More Plan Options
The average Montana senior compares three or more plan options before making an enrollment decision.
Montana Medicare Part D 2021 Updates
There are more Montana Medicare Part D Plans (PDPs) in 2021 than in previous years. The bad news is that the standard initial deductible is now $445 per year, an increase of $10 over last year. However, the Initial Coverage Limit increased to a new high of $4,130.
2021 Medicare Part D Standard Initial Deductible
The initial deductible is the amount that you pay before your Medicare Part D plan begins paying its share of the costs. So, if you enroll in a 2021 prescription drug plan with a standard initial deductible, you'll spend $10 more out-of-pocket in 2021 before coverage begins. Most Medicare Part D plans have an initial deductible, but many popular Medicare Part D plans exclude Tier 1 and Tier 2 drugs from the deductible, giving immediate coverage on most lower-cost medications.
2021 Medicare Part D Initial Coverage Limit (ICL)
The 2021 Initial Coverage Limit (ICL) is $4,130. The Coverage Gap (donut hole) starts when you reach the ICL and ends when you hit the out-of-pocket threshold, which is now $6,550. The Initial Coverage Limit marks the coverage gap entry point. You enter the coverage gap when the total negotiated retail value of your prescription drug purchases exceed your plan’s Initial Coverage Limit.
Will You Fall Into The 2021 Donut Hole?
An easy way to estimate if you will run out of coverage is to look at that average monthly cost of your medications. If your prescriptions have an average retail value of over $335 per month, you will enter the 2021 Donut Hole at some point in the year. This assumes that your current retail drug prices remaining stable.
The 2021 Donut Hole Discount is 75% for Generic Drugs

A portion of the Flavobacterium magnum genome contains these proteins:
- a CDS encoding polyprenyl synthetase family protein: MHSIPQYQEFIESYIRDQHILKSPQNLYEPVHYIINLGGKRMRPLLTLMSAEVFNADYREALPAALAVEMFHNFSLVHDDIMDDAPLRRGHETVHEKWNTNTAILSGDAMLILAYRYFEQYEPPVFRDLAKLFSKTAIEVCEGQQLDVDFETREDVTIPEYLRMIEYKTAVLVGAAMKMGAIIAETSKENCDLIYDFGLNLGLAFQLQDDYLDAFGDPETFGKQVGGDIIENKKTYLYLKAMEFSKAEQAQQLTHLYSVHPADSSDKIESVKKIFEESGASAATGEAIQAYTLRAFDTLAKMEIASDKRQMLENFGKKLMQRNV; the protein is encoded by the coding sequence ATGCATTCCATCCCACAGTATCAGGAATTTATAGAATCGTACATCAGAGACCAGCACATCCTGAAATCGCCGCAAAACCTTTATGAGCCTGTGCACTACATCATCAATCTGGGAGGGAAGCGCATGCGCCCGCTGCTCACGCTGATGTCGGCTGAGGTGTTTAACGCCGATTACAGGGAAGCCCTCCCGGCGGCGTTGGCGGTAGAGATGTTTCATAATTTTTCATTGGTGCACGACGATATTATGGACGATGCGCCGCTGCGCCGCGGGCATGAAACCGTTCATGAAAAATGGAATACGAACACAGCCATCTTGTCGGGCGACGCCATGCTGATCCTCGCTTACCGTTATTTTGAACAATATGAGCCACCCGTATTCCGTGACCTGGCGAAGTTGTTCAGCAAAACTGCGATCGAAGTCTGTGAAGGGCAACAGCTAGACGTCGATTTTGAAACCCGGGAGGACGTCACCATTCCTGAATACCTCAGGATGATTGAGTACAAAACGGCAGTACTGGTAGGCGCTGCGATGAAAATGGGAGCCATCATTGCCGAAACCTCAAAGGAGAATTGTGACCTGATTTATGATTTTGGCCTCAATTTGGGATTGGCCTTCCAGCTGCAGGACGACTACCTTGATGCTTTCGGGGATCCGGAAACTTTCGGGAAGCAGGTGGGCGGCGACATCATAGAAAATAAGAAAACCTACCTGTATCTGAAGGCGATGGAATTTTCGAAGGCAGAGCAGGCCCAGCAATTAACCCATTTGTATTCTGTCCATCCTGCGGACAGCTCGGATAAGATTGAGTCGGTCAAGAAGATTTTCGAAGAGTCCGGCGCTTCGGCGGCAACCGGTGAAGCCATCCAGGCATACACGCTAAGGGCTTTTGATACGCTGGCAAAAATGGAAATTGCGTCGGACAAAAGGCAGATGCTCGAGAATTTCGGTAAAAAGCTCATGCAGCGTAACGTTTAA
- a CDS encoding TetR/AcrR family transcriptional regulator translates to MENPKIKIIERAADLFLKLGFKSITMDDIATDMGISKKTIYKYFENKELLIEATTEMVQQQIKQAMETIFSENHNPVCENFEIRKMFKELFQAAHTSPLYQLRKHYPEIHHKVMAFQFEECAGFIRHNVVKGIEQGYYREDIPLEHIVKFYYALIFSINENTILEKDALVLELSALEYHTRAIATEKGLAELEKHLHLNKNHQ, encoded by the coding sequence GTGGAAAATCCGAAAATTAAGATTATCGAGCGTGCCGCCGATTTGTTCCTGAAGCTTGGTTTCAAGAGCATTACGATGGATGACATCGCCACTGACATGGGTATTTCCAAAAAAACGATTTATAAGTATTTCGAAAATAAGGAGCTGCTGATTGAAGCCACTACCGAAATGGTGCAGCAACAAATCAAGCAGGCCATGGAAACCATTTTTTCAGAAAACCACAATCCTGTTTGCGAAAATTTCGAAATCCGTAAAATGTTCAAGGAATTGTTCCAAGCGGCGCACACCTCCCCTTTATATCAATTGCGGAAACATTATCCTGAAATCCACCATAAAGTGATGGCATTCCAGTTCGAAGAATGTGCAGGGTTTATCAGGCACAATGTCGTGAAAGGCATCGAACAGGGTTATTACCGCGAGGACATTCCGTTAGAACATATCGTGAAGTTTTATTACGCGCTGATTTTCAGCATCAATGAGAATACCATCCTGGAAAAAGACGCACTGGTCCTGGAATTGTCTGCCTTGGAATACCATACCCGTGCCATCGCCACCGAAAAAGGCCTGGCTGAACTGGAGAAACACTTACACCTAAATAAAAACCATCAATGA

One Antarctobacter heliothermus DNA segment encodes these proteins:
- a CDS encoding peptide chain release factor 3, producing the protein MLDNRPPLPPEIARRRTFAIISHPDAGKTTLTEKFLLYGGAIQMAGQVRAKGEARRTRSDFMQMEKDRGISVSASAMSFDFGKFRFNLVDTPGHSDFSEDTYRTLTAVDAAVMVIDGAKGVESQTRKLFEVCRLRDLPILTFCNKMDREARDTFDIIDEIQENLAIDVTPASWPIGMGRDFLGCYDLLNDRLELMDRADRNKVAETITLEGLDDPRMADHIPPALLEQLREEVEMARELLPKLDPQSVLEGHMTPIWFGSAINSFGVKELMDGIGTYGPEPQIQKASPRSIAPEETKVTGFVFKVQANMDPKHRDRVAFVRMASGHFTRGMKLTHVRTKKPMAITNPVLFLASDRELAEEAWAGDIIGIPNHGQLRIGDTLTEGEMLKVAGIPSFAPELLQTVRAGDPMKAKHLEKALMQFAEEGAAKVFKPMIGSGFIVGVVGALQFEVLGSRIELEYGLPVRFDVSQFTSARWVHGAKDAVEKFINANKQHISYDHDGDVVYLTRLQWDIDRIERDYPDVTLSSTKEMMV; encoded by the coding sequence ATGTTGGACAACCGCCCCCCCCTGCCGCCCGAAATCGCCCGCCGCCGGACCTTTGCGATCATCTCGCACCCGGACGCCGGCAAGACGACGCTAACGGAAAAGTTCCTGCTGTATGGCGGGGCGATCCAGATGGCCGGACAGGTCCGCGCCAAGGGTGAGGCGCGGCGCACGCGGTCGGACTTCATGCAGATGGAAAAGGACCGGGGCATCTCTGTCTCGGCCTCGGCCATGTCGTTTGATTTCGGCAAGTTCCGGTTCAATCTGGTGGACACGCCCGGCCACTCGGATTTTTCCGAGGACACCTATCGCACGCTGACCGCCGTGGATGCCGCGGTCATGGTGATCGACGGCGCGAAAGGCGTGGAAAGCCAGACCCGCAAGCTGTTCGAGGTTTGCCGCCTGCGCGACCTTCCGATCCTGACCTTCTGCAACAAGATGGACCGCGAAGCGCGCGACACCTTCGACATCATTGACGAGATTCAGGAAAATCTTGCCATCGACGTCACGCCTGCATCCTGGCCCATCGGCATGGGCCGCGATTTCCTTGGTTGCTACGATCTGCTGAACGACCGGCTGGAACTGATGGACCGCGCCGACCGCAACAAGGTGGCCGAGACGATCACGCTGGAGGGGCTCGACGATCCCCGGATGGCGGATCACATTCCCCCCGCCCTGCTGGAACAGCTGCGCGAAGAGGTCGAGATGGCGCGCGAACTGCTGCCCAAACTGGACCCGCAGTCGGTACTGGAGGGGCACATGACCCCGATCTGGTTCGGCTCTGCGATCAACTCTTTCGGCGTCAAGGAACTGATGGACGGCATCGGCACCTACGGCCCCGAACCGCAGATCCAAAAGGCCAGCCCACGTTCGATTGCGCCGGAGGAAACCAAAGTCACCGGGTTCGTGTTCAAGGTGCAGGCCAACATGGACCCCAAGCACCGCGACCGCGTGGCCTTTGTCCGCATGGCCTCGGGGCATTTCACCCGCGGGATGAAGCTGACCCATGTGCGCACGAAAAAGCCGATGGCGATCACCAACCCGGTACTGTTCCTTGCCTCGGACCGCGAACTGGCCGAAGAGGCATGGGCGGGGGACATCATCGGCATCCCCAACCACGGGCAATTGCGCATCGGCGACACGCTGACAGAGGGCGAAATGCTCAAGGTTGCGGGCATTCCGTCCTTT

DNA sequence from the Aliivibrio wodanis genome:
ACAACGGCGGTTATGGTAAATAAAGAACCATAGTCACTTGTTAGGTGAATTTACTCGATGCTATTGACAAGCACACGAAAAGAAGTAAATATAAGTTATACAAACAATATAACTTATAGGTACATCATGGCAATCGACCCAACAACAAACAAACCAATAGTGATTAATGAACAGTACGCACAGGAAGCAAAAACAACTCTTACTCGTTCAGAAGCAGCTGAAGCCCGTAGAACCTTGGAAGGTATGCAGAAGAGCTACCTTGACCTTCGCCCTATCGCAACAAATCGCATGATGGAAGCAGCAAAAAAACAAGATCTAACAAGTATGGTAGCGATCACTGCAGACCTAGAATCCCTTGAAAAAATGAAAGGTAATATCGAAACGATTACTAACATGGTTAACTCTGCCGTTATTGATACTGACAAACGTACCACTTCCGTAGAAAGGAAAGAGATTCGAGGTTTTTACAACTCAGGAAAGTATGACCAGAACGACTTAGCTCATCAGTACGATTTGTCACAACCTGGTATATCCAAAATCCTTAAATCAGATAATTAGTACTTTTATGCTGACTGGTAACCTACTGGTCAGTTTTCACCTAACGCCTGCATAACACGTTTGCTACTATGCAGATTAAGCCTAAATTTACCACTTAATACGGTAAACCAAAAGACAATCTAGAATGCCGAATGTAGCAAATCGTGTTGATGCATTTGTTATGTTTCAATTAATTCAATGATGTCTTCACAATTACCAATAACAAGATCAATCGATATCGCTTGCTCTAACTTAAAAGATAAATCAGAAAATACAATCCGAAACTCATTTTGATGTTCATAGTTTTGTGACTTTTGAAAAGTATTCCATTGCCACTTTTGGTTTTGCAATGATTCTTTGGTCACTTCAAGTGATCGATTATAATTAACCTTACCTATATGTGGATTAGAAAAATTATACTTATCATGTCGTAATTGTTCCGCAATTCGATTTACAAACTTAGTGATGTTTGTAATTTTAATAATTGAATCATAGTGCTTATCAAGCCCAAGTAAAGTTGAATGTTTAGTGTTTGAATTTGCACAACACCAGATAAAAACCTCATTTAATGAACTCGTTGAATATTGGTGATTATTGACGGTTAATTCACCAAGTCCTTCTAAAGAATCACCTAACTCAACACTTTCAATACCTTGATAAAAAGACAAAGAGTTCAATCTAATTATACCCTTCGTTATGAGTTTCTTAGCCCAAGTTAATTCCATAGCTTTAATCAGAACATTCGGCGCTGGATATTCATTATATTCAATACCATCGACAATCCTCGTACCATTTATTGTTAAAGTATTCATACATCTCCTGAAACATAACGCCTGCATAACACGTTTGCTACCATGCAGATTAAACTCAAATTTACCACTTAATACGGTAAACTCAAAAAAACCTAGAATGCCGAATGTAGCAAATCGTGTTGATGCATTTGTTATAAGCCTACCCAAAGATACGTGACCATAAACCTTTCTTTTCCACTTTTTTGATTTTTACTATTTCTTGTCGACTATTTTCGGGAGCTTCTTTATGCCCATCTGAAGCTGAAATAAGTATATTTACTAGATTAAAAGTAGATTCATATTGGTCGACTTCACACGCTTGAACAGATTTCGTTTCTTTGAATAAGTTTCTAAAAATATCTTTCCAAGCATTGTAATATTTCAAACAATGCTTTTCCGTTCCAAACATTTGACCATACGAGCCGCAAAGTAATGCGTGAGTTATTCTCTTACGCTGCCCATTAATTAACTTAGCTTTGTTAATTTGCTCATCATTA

If you reach the 2021 Coverage Gap phase of your Part D coverage, the generic drug discount will be 75%. This means your generic drug costs in the Donut Hole will be 25% of your Part D plan's negotiated retail prices. What you pay counts towards your true out-of-pocket costs (This amount counts toward your TrOOP).
The 2021 Donut Hole Discount is 75% for Brand-Name MedicationsThe 2021 brand-name Coverage Gap discount remains the same at 75%. The pharmaceutical industry is responsible for picking up 70% of the cost of medications for beneficiaries in the Donut Hole. You get credit for 95% of the retail drug cost toward meeting your 2021 total out-of-pocket maximum or Donut Hole exit point.
Some plans offer additional gap coverage, so look for it on the plan information pages.
How Much Will You Spend To Exit The Donut Hole in 2021?
Your Total Out-of-Pocket Cost (TrOOP) threshold will increase to $6,550 in 2021. That's $200 more than the 2020 TrOOP limit of $6,350. TrOOP is the dollar amount you'll spend to get out of the Donut Hole or Coverage Gap and into your Medicare Part D plan's Catastrophic Coverage phase.
It's important to remember that TrOOP doesn't include your monthly premiums or over the counter purchases. Some plans offer additional gap coverage, so look for it on the plan information pages.